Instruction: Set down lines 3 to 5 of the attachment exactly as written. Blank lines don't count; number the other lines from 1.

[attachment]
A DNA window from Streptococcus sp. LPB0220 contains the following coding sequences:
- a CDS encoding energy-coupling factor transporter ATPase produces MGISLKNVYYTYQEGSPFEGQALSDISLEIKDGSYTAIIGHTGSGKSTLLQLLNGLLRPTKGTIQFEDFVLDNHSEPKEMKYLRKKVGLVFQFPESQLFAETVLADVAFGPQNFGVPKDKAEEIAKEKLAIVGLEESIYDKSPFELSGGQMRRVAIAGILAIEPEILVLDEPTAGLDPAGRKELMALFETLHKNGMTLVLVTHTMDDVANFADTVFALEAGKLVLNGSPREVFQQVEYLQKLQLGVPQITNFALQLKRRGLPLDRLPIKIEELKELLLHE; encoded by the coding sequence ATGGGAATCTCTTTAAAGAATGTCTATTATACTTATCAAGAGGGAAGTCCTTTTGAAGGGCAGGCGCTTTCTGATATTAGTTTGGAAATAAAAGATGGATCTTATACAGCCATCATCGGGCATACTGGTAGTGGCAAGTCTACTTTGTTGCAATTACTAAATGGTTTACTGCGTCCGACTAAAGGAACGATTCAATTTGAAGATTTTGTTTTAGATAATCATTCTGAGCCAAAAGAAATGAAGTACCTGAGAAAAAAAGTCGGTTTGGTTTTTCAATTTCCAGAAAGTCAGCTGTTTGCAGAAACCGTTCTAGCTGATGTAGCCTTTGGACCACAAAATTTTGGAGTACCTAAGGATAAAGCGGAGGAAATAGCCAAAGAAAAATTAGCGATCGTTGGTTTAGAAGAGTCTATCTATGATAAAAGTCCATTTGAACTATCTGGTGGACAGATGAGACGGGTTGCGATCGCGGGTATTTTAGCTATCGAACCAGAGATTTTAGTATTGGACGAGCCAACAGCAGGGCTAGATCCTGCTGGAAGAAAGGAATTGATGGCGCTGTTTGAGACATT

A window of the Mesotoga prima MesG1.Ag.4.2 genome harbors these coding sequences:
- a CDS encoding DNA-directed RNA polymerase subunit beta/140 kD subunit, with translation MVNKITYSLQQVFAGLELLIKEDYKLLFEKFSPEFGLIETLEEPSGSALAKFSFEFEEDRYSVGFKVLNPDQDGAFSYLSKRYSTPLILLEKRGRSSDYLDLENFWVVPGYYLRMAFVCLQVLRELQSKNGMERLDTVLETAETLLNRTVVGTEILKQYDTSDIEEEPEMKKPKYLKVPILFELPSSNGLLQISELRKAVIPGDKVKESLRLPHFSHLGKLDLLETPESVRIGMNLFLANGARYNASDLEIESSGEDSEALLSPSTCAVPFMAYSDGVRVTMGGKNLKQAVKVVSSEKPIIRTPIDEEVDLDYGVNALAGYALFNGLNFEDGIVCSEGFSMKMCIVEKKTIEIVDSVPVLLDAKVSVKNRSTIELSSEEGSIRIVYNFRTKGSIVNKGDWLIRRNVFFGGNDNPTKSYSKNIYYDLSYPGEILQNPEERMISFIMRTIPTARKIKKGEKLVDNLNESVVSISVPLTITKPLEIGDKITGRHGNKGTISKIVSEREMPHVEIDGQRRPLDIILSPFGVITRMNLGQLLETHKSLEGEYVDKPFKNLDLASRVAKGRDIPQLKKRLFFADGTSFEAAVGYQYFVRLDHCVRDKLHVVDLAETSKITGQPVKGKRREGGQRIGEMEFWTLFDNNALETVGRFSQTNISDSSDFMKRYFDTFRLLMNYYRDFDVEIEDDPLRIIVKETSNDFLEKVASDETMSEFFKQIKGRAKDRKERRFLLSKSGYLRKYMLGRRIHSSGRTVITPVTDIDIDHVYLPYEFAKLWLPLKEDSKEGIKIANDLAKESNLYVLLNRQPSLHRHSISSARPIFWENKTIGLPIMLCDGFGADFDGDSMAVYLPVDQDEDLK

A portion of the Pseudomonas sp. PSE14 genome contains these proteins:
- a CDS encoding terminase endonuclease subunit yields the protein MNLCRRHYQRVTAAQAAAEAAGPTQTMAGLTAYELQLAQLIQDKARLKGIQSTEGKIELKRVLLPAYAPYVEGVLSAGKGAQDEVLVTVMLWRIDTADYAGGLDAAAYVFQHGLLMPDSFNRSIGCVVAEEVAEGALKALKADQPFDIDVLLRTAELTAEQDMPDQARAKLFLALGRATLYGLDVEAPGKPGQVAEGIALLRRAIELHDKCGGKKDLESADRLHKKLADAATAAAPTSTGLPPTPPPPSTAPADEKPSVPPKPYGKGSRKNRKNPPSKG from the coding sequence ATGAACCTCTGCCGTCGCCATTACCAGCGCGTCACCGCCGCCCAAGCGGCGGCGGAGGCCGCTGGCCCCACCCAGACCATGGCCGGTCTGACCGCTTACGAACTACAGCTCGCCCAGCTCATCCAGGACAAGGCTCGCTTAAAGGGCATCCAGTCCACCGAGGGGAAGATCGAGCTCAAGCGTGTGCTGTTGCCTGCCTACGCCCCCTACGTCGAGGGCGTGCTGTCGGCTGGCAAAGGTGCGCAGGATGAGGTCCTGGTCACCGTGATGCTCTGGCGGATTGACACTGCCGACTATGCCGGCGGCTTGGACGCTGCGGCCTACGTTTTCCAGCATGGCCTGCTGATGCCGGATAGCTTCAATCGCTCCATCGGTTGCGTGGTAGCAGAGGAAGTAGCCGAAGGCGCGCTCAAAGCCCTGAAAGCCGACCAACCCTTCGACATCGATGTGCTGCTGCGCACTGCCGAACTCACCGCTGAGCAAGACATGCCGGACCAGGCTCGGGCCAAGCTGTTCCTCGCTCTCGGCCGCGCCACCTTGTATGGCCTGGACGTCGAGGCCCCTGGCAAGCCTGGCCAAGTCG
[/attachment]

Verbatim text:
A window of the Mesotoga prima MesG1.Ag.4.2 genome harbors these coding sequences:
- a CDS encoding DNA-directed RNA polymerase subunit beta/140 kD subunit, with translation MVNKITYSLQQVFAGLELLIKEDYKLLFEKFSPEFGLIETLEEPSGSALAKFSFEFEEDRYSVGFKVLNPDQDGAFSYLSKRYSTPLILLEKRGRSSDYLDLENFWVVPGYYLRMAFVCLQVLRELQSKNGMERLDTVLETAETLLNRTVVGTEILKQYDTSDIEEEPEMKKPKYLKVPILFELPSSNGLLQISELRKAVIPGDKVKESLRLPHFSHLGKLDLLETPESVRIGMNLFLANGARYNASDLEIESSGEDSEALLSPSTCAVPFMAYSDGVRVTMGGKNLKQAVKVVSSEKPIIRTPIDEEVDLDYGVNALAGYALFNGLNFEDGIVCSEGFSMKMCIVEKKTIEIVDSVPVLLDAKVSVKNRSTIELSSEEGSIRIVYNFRTKGSIVNKGDWLIRRNVFFGGNDNPTKSYSKNIYYDLSYPGEILQNPEERMISFIMRTIPTARKIKKGEKLVDNLNESVVSISVPLTITKPLEIGDKITGRHGNKGTISKIVSEREMPHVEIDGQRRPLDIILSPFGVITRMNLGQLLETHKSLEGEYVDKPFKNLDLASRVAKGRDIPQLKKRLFFADGTSFEAAVGYQYFVRLDHCVRDKLHVVDLAETSKITGQPVKGKRREGGQRIGEMEFWTLFDNNALETVGRFSQTNISDSSDFMKRYFDTFRLLMNYYRDFDVEIEDDPLRIIVKETSNDFLEKVASDETMSEFFKQIKGRAKDRKERRFLLSKSGYLRKYMLGRRIHSSGRTVITPVTDIDIDHVYLPYEFAKLWLPLKEDSKEGIKIANDLAKESNLYVLLNRQPSLHRHSISSARPIFWENKTIGLPIMLCDGFGADFDGDSMAVYLPVDQDEDLK

A portion of the Pseudomonas sp. PSE14 genome contains these proteins: